LORD  BYRON  and  his  TIMES
Documents Biography Criticism

The Creevey Papers
Thomas Creevey to Eleanor Creevey, 19 February 1810

Vol. I. Contents
Ch. I: 1793-1804
Ch. II: 1805
Ch. III: 1805
Ch. IV: 1806-08
Ch. V: 1809
Ch. VI: 1810
Ch. VII: 1811
Ch. VIII: 1812
Ch. IX: 1813-14
Ch X: 1814-15
Ch XI: 1815-16
Ch XII: 1817-18
Ch XIII: 1819-20
Vol. II. Contents
Ch I: 1821
Ch. II: 1822
Ch. III: 1823-24
Ch. IV: 1825-26
Ch. V: 1827
Ch. VI: 1827-28
Ch. VII: 1828
Ch. VIII: 1829
Ch. IX: 1830-31
Ch. X: 1832-33
Ch. XI: 1833
Ch. XII: 1834
Ch XIII: 1835-36
Ch XIV: 1837-38
Creative Commons License

Licensed under a Creative Commons Attribution-Noncommercial-Share Alike 3.0 Unported License.
Produced by CATH

“19th.—. . . Went into the House of Lords, and up comes my Lord Grey with a tender squeeze of my hand, to tell me with the utmost animation an excellent story of Wellesley. He has written to Lord Grenville to tell him he is sick, and begging him not to agitate the question of taking the 30,000 Portuguese troops into our pay to-day in his absence. In addition to this (conceiving himself unworthy of credit, I suppose) he encloses an opinion or certificate of his physician—four sides of paper upon the nature of his constitution! The physician’s name is Dr. Knighton, accoucheur (as Grey says) to Poll Raffle, Wellesley’s Cyprian.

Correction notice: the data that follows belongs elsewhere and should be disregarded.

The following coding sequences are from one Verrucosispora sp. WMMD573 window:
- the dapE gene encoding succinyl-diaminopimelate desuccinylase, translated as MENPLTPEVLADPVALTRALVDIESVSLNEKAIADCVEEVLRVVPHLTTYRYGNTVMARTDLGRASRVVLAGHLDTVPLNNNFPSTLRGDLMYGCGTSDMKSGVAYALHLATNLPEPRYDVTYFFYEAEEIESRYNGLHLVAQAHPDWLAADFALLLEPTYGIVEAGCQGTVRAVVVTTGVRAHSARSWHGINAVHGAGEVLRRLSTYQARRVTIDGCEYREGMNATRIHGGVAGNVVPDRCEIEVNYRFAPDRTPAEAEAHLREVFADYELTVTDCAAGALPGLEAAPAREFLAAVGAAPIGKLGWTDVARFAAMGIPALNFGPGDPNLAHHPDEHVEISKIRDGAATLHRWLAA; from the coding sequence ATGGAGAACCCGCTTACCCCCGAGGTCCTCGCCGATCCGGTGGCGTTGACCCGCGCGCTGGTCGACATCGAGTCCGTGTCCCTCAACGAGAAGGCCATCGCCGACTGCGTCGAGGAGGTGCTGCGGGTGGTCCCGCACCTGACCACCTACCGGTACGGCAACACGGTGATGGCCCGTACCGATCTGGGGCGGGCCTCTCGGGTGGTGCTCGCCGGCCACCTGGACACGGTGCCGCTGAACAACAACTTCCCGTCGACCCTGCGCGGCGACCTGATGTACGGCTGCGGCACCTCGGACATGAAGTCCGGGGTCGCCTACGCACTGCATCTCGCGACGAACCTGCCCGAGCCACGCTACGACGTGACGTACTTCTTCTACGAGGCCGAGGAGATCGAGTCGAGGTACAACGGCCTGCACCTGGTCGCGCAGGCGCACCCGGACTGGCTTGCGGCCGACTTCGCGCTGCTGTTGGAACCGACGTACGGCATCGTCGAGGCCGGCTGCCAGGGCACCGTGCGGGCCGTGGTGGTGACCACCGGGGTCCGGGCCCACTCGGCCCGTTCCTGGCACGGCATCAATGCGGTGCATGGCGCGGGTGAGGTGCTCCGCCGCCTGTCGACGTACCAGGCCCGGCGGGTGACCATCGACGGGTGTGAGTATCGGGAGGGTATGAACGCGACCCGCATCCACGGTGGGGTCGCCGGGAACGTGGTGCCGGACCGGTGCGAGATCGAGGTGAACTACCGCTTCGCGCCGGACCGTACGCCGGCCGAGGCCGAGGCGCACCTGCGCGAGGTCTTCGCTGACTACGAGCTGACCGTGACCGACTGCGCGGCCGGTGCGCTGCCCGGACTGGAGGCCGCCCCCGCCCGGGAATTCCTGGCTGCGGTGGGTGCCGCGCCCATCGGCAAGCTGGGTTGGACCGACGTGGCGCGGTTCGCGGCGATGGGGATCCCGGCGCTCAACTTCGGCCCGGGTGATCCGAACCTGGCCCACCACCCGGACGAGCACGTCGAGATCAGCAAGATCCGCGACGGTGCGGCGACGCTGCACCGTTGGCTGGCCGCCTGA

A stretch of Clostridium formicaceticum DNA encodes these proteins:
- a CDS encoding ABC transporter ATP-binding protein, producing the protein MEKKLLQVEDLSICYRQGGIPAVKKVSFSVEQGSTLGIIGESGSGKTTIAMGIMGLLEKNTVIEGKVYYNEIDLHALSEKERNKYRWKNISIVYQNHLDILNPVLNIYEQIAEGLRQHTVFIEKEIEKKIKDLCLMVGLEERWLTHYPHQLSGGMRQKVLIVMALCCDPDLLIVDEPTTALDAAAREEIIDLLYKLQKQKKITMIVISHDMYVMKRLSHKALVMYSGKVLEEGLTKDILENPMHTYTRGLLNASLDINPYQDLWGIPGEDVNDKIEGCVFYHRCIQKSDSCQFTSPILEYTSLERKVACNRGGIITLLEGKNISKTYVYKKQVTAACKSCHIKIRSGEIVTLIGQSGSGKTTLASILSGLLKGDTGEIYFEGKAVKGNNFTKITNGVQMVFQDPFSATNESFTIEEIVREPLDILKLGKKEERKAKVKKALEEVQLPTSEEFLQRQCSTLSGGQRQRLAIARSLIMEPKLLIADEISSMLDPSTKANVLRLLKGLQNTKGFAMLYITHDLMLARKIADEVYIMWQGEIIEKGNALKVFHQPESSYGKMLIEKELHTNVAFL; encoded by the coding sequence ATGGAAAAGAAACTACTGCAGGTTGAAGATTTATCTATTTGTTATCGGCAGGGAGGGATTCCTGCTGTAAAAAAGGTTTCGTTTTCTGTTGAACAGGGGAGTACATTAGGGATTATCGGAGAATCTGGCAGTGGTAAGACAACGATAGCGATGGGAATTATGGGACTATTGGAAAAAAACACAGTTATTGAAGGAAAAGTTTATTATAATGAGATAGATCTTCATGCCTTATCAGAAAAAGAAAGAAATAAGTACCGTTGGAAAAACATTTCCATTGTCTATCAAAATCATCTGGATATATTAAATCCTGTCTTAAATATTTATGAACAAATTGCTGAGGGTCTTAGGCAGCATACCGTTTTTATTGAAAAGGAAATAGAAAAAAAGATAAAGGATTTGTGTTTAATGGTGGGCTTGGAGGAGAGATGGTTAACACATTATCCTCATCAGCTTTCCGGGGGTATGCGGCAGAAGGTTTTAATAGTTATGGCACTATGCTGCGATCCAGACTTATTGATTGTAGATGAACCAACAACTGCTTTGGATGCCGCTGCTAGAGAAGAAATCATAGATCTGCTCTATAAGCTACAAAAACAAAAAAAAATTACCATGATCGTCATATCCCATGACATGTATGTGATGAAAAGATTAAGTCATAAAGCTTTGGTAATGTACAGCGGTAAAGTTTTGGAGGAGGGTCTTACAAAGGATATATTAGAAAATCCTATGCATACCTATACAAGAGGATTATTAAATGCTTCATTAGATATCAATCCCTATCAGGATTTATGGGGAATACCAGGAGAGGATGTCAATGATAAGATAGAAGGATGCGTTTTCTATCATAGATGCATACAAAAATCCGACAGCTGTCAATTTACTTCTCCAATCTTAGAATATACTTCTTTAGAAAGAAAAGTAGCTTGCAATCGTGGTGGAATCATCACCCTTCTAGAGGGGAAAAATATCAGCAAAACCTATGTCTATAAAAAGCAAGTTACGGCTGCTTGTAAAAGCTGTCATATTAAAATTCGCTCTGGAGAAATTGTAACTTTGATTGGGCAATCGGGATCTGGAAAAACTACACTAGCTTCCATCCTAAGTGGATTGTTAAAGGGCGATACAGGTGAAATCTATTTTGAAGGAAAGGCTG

“My Lord Grey came to me again to tell me of ‘a damned job’ by Bishop Mansel’s brother. . . . When I saw him cast his canvassing eyes about him to bow to every member of the Commons he barely knew, and then thought of what I had seen of his pride and tyranny at Howick a few months ago, I knew not whether one ought to laugh or cry at such folly in a person who might be so powerful if he was right.”